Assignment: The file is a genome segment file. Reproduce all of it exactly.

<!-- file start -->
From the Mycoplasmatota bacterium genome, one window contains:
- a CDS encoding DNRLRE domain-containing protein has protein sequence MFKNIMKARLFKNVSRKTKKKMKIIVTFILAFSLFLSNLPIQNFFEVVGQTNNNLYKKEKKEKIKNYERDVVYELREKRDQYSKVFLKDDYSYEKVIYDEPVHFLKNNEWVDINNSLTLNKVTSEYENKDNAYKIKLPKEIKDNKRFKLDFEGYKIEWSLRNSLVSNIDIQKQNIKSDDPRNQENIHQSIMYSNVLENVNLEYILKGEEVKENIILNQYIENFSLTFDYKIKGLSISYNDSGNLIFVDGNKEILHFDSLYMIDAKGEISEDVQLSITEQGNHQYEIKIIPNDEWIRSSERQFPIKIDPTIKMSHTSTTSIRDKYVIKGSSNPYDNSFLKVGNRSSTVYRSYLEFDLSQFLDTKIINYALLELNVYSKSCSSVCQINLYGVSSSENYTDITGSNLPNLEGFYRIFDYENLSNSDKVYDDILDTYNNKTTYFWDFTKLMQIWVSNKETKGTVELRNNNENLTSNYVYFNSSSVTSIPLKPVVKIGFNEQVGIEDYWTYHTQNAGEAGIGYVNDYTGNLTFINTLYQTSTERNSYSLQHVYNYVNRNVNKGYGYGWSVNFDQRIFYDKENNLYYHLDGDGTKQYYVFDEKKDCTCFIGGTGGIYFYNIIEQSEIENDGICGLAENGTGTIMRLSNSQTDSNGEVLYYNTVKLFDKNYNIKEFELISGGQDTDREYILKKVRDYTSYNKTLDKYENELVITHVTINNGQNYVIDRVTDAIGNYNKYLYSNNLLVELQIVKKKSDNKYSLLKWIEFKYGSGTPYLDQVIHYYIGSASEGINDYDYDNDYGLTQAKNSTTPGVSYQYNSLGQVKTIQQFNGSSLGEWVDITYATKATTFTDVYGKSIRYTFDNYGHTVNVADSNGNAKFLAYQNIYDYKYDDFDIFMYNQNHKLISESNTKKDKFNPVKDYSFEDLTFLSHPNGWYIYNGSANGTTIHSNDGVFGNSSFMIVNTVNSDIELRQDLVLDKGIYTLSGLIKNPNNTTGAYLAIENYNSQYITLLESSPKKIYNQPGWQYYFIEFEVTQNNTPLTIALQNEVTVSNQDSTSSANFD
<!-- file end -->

From the Mycoplasmatota bacterium genome, one window contains:
- a CDS encoding DNRLRE domain-containing protein has protein sequence MFKNIMKARLFKNVSRKTKKKMKIIVTFILAFSLFLSNLPIQNFFEVVGQTNNNLYKKEKKEKIKNYERDVVYELREKRDQYSKVFLKDDYSYEKVIYDEPVHFLKNNEWVDINNSLTLNKVTSEYENKDNAYKIKLPKEIKDNKRFKLDFEGYKIEWSLRNSLVSNIDIQKQNIKSDDPRNQENIHQSIMYSNVLENVNLEYILKGEEVKENIILNQYIENFSLTFDYKIKGLSISYNDSGNLIFVDGNKEILHFDSLYMIDAKGEISEDVQLSITEQGNHQYEIKIIPNDEWIRSSERQFPIKIDPTIKMSHTSTTSIRDKYVIKGSSNPYDNSFLKVGNRSSTVYRSYLEFDLSQFLDTKIINYALLELNVYSKSCSSVCQINLYGVSSSENYTDITGSNLPNLEGFYRIFDYENLSNSDKVYDDILDTYNNKTTYFWDFTKLMQIWVSNKETKGTVELRNNNENLTSNYVYFNSSSVTSIPLKPVVKIGFNEQVGIEDYWTYHTQNAGEAGIGYVNDYTGNLTFINTLYQTSTERNSYSLQHVYNYVNRNVNKGYGYGWSVNFDQRIFYDKENNLYYHLDGDGTKQYYVFDEKKDCTCFIGGTGGIYFYNIIEQSEIENDGICGLAENGTGTIMRLSNSQTDSNGEVLYYNTVKLFDKNYNIKEFELISGGQDTDREYILKKVRDYTSYNKTLDKYENELVITHVTINNGQNYVIDRVTDAIGNYNKYLYSNNLLVELQIVKKKSDNKYSLLKWIEFKYGSGTPYLDQVIHYYIGSASEGINDYDYDNDYGLTQAKNSTTPGVSYQYNSLGQVKTIQQFNGSSLGEWVDITYATKATTFTDVYGKSIRYTFDNYGHTVNVADSNGNAKFLAYQNIYDYKYDDFDIFMYNQNHKLISESNTKKDKFNPVKDYSFEDLTFLSHPNGWYIYNGSANGTTIHSNDGVFGNSSFMIVNTVNSDIELRQDLVLDKGIYTLSGLIKNPNNTTGAYLAIENYNSQYITLLESSPKKIYNQPGWQYYFIEFEVTQNNTPLTIALQNEVTVSNQDSTSSANFD